M&S website leak details

It’s not been a very good week for British companies has it?

First, there was TalkTalk, then there was British Gas, and now we have Marks & Spencer.

What do they all have in common?

They’ve all been leaking data in one way or another.

In the case of TalkTalk, it was definitley a breach, possibly initiated by a 15-year-old Irish lad. With British Gas, the cause is not so clear – it may have been a hack, or the dump published on Pastebin may have been a collection of data acquired via a long-running phishing campaign.

As for M&S, the cause appears to be internal.


After customers began complaining that they could see each others’ details when they logged into their accounts, the firm temporarily suspended its website, though it is now back online.

Taking to the company’s Facebook page, customers had informed the retailer that they could not only see other customers’ orders, but their payment details too. The issue seemed to be tied to customers signing up for Marks & Spencer’s new members club and card scheme called “Sparks.”

One customer, Konstantinos Vlassis, said:

“Interesting, I just created an M&S account to register my new Sparks card and out of a sudden I’m logged in to someone else’s account!

M&S this is in breach of privacy and data security. I can see personal addresses, past orders and info of another account holder and I assume they can see mine? I can message you screen grabs if you want but this is not good security!”

Other Facebook fans of the firm chipped in with similar comments, prompting administrators to take the M&S website down for around two hours.

After a quick investigation, Marks & Spencer said the data leakage was due to an internal error rather than an attack, confirming that no financial data had been taken. It did, however, also confirm that personal information, including names, addresses, dates of birth, contacts and previous orders had been exposed for a time.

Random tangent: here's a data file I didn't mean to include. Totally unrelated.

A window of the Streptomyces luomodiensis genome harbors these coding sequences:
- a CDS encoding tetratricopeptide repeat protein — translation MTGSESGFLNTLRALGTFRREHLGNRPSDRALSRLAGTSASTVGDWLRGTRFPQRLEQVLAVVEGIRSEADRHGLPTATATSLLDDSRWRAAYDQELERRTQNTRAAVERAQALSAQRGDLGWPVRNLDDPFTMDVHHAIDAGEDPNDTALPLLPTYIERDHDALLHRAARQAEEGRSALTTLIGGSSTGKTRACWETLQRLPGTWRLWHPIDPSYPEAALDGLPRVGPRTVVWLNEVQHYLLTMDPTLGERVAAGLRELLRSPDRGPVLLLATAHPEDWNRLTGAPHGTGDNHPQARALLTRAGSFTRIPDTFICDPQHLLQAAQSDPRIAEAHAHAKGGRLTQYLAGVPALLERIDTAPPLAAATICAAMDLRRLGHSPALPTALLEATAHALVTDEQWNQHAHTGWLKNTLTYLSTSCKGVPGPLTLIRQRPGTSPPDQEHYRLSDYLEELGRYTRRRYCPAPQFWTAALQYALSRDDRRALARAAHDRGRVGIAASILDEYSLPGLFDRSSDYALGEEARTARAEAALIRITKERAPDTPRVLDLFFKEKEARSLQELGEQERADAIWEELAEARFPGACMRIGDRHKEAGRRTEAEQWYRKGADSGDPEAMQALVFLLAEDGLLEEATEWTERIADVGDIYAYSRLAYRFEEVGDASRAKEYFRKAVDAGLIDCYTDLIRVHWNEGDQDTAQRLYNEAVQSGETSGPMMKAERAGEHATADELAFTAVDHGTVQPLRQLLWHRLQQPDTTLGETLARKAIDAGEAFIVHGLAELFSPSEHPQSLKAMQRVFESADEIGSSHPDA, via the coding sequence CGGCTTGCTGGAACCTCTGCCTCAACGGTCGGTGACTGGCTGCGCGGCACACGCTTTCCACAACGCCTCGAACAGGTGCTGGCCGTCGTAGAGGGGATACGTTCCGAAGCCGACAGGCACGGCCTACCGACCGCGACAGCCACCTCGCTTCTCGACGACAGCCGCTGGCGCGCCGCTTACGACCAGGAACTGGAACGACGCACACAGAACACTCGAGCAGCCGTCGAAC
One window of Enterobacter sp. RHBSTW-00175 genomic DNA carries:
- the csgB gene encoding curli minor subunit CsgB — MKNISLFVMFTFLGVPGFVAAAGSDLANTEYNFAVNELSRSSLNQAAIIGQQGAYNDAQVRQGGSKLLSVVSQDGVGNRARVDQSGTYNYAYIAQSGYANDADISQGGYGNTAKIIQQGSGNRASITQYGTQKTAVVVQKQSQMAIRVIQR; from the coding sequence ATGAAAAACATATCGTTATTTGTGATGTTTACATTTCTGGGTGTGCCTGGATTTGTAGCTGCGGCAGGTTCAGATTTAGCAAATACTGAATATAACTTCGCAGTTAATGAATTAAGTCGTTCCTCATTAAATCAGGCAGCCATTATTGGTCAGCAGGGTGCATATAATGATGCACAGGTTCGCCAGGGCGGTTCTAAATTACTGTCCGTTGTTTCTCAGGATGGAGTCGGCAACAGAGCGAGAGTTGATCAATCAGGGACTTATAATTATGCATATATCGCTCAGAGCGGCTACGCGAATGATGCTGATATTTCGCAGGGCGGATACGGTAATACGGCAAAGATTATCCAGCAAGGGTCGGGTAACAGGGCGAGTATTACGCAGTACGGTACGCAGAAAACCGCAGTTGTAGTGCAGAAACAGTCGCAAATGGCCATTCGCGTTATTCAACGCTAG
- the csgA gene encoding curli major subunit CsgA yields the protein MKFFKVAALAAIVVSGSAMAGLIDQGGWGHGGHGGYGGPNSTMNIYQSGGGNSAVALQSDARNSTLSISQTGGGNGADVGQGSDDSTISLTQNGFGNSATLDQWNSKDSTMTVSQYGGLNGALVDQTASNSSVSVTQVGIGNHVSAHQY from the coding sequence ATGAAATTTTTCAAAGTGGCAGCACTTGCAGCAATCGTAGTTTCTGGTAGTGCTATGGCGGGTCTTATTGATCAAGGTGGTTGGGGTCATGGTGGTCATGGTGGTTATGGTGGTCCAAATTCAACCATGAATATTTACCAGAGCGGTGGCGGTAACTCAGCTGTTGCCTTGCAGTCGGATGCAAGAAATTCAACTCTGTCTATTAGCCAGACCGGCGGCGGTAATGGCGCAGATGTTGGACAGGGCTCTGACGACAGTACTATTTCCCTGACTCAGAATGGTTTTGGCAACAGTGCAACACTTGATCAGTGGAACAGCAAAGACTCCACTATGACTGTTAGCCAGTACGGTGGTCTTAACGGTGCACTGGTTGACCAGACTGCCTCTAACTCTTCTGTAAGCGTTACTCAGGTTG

A spokesperson for the company said the glitch had affected around 800 of its customers and apologised for the inconvenience, adding that it would be writing to all of those affected to assure them their financial details remained secure.

Commenting on the latest of several high-profile breaches affecting UK companies, Tim Erlin, Director of Security and Product Management at Tripwire said:

“Hackers aren’t the only cause of data breaches. Errors in website code can accidently disclose customer data, either as individual details or in bulk. The loss of physical devices, like laptops, can result in a data breach as well.

Websites that accept, process and use customer data continue to be targets for attackers. Even when data is encrypted behind the scenes, if the website can access and display that data, then there’s an avenue to attempt malicious access.

Organizations have to take a multi-layered approach to security. There’s no single solution that protects sensitive data. Security must span everything from hardened configurations of webservers to encrypted databases, and even employee awareness training.

The increased attention to data breaches in the media has sensitized customers to the issues involved. The average consumer is simply more aware of their own sensitive data these days.”

How aware are you of data breaches? Are you careful about which sites you trust with your data?

And have you checked whether your personal information has already been compromised at Troy Hunt’s excellent Have I Been Pwned site?